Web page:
Oracle Business Intelligence 12c became available for download last Friday and is being officially launched at Oracle Openworld next week. Key new features in 12c include an updated and cleaner look-and-feel, Visual Analyser that brings Tableau-style reporting to OBIEE users along with another new feature called “data-mashups”, enables users to upload spreadsheets of their own data to combine with their main curated datasets.
Behind the scenes the back-end of OBIEE has been overhauled with simplification aimed at making it easier to clone, provision and backup BI systems, whilst other changes are laying the foundation for future public and private cloud features that we’ll see over the coming years - and expect Oracle BI Cloud Service to be an increasingly important part of Oracle’s overall BI offering over the next few years as innovation comes more rapidly and “cloud-first”.
So what does Oracle Business Intelligence 12c offer customers currently on the 11g release, and why would you want to upgrade? In our view, the new features in 12c come down to two main areas - “agility”, and “self-service” - two major trends that having been driving spend and investment in BI over the past few years.
OBIEE 12c for Business Agility - Giving Users the Ability to complete the “Last Mile” in Reporting, and Moving towards “BI-as-a-Service” for IT
A common issue that all BI implementors have had over many years is the time it takes to spin-up new environments, create reports for users, to respond to new requirements and new opportunities. OBIEE12c new features such as data mashups make it easier for end-users to complete the “last mile” in reporting by adding particular measures and attribute values to the reports and subject areas provided by IT, avoiding the situation where they instead export all data to Excel or wait for IT to add the data they need into the curated dataset managed centrally.
From an IT perspective, simplifications to the back-end of OBIEE such as bringing all configuration files into one place, deprecating the BI Systems Management API and returning to configuration files, simpler upgrades and faster installation make it quicker and easier to provision new 12c environments and move workloads between on-premise and in the cloud. The point of these changes is to enable organisations to respond to opportunities faster, and make sure IT isn’t the thing that’s slowing the reporting process down.
OBIEE 12c for Self-Service - Recognising the Shift in Ownership from IT to the End-Users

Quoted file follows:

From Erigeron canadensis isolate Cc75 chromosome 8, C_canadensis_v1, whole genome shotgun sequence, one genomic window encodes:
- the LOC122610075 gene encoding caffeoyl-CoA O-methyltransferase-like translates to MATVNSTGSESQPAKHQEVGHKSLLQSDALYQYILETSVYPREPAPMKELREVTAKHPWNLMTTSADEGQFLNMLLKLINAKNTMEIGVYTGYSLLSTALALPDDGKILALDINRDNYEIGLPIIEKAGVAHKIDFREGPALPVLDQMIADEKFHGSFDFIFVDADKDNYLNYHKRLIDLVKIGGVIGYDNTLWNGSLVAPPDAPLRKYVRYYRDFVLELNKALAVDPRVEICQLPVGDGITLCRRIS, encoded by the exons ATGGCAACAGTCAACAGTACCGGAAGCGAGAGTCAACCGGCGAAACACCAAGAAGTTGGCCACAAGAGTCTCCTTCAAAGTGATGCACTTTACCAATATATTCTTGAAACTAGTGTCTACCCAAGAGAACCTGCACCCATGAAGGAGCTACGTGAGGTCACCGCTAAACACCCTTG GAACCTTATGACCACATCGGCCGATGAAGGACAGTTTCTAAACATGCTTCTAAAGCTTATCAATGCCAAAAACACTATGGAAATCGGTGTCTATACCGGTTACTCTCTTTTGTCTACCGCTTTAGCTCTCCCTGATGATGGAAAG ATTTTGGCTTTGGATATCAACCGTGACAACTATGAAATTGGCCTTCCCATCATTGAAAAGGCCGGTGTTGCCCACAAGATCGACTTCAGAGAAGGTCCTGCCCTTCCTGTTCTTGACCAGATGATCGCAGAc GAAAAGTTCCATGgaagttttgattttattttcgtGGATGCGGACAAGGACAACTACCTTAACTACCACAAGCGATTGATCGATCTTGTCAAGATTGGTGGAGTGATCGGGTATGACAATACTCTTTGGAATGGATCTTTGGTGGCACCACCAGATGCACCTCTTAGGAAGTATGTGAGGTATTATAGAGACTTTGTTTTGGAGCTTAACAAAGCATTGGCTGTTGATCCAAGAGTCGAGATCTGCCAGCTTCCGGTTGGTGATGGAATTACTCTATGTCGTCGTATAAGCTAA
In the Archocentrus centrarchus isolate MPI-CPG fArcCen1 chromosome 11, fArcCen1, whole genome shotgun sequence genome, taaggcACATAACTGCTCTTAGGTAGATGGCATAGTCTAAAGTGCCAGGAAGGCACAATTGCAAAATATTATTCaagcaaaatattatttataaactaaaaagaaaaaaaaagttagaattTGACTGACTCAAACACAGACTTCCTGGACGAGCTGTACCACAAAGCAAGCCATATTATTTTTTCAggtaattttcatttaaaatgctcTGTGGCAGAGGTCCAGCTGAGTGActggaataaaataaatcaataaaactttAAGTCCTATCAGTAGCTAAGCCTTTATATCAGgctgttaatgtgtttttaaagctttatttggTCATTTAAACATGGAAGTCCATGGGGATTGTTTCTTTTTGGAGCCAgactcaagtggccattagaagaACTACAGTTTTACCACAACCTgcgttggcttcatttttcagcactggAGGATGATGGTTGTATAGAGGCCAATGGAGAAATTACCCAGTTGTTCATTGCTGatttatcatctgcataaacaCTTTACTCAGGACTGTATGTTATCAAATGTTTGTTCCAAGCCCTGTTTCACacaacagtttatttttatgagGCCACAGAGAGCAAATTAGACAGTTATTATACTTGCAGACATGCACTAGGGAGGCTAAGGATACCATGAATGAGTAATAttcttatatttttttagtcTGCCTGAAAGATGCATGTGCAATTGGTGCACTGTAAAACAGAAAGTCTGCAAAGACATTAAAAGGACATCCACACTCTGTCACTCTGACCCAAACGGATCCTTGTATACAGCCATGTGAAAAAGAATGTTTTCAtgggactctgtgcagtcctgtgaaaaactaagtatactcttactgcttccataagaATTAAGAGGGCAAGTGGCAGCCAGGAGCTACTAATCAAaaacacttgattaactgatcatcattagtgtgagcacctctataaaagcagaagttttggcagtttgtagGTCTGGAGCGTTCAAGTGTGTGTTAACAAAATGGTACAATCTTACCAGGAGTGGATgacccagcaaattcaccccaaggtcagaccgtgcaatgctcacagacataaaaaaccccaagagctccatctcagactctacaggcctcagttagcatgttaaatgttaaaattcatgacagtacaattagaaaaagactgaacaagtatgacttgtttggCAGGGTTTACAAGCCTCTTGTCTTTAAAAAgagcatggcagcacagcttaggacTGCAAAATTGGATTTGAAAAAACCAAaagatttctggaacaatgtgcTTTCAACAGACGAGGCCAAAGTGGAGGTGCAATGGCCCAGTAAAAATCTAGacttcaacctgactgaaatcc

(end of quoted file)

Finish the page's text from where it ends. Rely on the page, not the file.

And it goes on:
One of the biggest trends in BI, and in computing in-general over the past few years, is the consumerization of IT and expectations around self-service. A big beneficiary of that trend has been vendors such as Tableau and Qlikview who’ve delivered BI tools that run on the desktop, make everything point-and-click and are the equivalent to the PC vendors when IT used to run mainframes; data and applications became a bit of a free-for-all but users were able to get things done now, rather than having to wait for IT to provide the service. Similar to the data upload feature I mentioned in the context of agility, the new Visual Analyser feature in OBIEE12c brings those same self-service, point-and-click data analysis features to OBIEE users - but crucially with a centrally managed, single-version-of-the-truth business semantic model at the centre of things.
Visual Analyser comes with the same data-mashup features as Answers, and new advanced analytics capabilities in Logical SQL and Answers’s query builder bring statistical functions like trend analysis and clustering into the hands of end-users, avoiding the need to involve DBAs or data scientists to provide complex SQL functions. If you do have a data scientist and you want to re-use their work without learning another tool, OBIEE12c makes it possible to call external R functions within Answers separate to the Oracle R Enterprise integration in OBIEE11g.
We’ll be covering more around the OBIEE12c launch over the coming weeks building on these themes of enabling business agility, and putting more self-service tools into the hands of users. We’ll also be launching our new OBIEE12c course over the next couple of days, with the first runs happening in Brighton and Atlanta in January 2016 - watch this space for more details.